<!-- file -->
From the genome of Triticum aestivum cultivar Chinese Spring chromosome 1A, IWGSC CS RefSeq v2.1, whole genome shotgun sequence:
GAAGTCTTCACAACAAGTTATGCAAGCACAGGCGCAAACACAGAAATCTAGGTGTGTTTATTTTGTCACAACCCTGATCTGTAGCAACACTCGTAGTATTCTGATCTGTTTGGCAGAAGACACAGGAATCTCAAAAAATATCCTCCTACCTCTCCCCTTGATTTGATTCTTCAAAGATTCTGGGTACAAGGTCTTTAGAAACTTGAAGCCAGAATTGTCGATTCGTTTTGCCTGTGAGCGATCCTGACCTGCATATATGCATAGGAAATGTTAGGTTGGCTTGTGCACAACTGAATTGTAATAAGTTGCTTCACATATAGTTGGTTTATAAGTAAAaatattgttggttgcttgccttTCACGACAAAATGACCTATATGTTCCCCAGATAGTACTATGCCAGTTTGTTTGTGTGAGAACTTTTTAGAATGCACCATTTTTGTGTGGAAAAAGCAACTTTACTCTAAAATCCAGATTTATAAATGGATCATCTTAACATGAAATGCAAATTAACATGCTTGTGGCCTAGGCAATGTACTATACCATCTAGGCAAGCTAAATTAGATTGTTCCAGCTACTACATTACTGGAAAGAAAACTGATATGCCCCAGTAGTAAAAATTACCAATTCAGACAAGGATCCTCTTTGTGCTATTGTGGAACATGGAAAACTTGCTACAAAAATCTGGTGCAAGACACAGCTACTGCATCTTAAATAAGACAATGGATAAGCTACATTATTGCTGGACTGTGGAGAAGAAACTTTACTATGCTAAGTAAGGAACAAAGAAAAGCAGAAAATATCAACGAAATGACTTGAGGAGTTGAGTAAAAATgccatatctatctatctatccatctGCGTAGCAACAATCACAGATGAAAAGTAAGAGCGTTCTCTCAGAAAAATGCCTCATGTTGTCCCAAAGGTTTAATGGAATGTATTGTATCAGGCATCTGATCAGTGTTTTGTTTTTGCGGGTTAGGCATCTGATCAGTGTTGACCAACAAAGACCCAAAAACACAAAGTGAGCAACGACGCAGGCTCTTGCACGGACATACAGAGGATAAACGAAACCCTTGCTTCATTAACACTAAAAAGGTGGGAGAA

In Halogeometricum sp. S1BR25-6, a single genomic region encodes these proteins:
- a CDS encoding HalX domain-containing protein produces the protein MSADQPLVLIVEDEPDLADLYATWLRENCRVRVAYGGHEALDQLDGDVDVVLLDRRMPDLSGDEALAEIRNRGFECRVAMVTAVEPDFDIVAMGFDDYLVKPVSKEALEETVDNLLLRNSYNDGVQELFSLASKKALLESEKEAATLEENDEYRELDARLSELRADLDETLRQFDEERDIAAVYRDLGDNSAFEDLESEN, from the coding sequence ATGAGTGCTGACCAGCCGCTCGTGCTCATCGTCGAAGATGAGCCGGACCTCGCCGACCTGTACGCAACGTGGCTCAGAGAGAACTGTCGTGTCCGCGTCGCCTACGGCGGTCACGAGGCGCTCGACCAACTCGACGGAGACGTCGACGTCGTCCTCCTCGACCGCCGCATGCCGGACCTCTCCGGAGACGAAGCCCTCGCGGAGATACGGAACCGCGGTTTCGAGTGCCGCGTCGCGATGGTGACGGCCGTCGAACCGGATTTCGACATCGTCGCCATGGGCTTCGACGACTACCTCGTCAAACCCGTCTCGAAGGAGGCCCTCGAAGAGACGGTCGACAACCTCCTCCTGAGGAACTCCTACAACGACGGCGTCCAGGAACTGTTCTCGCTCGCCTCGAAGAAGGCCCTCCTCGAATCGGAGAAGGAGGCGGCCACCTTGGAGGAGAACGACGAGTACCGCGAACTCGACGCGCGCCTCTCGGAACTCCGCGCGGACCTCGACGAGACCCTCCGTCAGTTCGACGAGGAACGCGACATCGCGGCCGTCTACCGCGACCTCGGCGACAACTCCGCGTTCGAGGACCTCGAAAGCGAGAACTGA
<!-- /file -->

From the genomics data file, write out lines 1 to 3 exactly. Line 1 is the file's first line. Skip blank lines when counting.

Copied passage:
From the genome of Triticum aestivum cultivar Chinese Spring chromosome 1A, IWGSC CS RefSeq v2.1, whole genome shotgun sequence:
GAAGTCTTCACAACAAGTTATGCAAGCACAGGCGCAAACACAGAAATCTAGGTGTGTTTATTTTGTCACAACCCTGATCTGTAGCAACACTCGTAGTATTCTGATCTGTTTGGCAGAAGACACAGGAATCTCAAAAAATATCCTCCTACCTCTCCCCTTGATTTGATTCTTCAAAGATTCTGGGTACAAGGTCTTTAGAAACTTGAAGCCAGAATTGTCGATTCGTTTTGCCTGTGAGCGATCCTGACCTGCATATATGCATAGGAAATGTTAGGTTGGCTTGTGCACAACTGAATTGTAATAAGTTGCTTCACATATAGTTGGTTTATAAGTAAAaatattgttggttgcttgccttTCACGACAAAATGACCTATATGTTCCCCAGATAGTACTATGCCAGTTTGTTTGTGTGAGAACTTTTTAGAATGCACCATTTTTGTGTGGAAAAAGCAACTTTACTCTAAAATCCAGATTTATAAATGGATCATCTTAACATGAAATGCAAATTAACATGCTTGTGGCCTAGGCAATGTACTATACCATCTAGGCAAGCTAAATTAGATTGTTCCAGCTACTACATTACTGGAAAGAAAACTGATATGCCCCAGTAGTAAAAATTACCAATTCAGACAAGGATCCTCTTTGTGCTATTGTGGAACATGGAAAACTTGCTACAAAAATCTGGTGCAAGACACAGCTACTGCATCTTAAATAAGACAATGGATAAGCTACATTATTGCTGGACTGTGGAGAAGAAACTTTACTATGCTAAGTAAGGAACAAAGAAAAGCAGAAAATATCAACGAAATGACTTGAGGAGTTGAGTAAAAATgccatatctatctatctatccatctGCGTAGCAACAATCACAGATGAAAAGTAAGAGCGTTCTCTCAGAAAAATGCCTCATGTTGTCCCAAAGGTTTAATGGAATGTATTGTATCAGGCATCTGATCAGTGTTTTGTTTTTGCGGGTTAGGCATCTGATCAGTGTTGACCAACAAAGACCCAAAAACACAAAGTGAGCAACGACGCAGGCTCTTGCACGGACATACAGAGGATAAACGAAACCCTTGCTTCATTAACACTAAAAAGGTGGGAGAA

In Halogeometricum sp. S1BR25-6, a single genomic region encodes these proteins: